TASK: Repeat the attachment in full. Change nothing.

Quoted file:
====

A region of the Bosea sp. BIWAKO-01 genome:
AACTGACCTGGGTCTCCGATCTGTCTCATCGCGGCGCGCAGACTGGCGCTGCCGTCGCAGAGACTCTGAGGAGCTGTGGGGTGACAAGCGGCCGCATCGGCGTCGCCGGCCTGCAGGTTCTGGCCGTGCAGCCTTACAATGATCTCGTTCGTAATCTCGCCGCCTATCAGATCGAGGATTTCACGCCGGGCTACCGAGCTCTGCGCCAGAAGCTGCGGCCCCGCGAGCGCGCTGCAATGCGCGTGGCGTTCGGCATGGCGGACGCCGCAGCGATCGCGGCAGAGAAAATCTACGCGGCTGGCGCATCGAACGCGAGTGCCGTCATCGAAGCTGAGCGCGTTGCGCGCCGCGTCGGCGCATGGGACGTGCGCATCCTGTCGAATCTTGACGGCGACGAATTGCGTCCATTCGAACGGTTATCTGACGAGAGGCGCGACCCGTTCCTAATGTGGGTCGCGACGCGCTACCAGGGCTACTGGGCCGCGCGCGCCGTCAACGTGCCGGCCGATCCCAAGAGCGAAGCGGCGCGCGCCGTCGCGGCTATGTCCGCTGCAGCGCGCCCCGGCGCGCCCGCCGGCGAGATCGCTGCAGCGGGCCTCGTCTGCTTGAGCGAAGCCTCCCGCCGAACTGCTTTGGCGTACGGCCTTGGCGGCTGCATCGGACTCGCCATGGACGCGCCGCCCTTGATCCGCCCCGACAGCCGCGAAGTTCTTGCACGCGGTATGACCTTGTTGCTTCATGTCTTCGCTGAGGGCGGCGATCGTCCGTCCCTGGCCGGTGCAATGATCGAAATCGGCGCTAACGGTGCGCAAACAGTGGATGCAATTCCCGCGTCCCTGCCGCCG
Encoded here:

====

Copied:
A region of the Bosea sp. BIWAKO-01 genome:
AACTGACCTGGGTCTCCGATCTGTCTCATCGCGGCGCGCAGACTGGCGCTGCCGTCGCAGAGACTCTGAGGAGCTGTGGGGTGACAAGCGGCCGCATCGGCGTCGCCGGCCTGCAGGTTCTGGCCGTGCAGCCTTACAATGATCTCGTTCGTAATCTCGCCGCCTATCAGATCGAGGATTTCACGCCGGGCTACCGAGCTCTGCGCCAGAAGCTGCGGCCCCGCGAGCGCGCTGCAATGCGCGTGGCGTTCGGCATGGCGGACGCCGCAGCGATCGCGGCAGAGAAAATCTACGCGGCTGGCGCATCGAACGCGAGTGCCGTCATCGAAGCTGAGCGCGTTGCGCGCCGCGTCGGCGCATGGGACGTGCGCATCCTGTCGAATCTTGACGGCGACGAATTGCGTCCATTCGAACGGTTATCTGACGAGAGGCGCGACCCGTTCCTAATGTGGGTCGCGACGCGCTACCAGGGCTACTGGGCCGCGCGCGCCGTCAACGTGCCGGCCGATCCCAAGAGCGAAGCGGCGCGCGCCGTCGCGGCTATGTCCGCTGCAGCGCGCCCCGGCGCGCCCGCCGGCGAGATCGCTGCAGCGGGCCTCGTCTGCTTGAGCGAAGCCTCCCGCCGAACTGCTTTGGCGTACGGCCTTGGCGGCTGCATCGGACTCGCCATGGACGCGCCGCCCTTGATCCGCCCCGACAGCCGCGAAGTTCTTGCACGCGGTATGACCTTGTTGCTTCATGTCTTCGCTGAGGGCGGCGATCGTCCGTCCCTGGCCGGTGCAATGATCGAAATCGGCGCTAACGGTGCGCAAACAGTGGATGCAATTCCCGCGTCCCTGCCGCCG
Encoded here: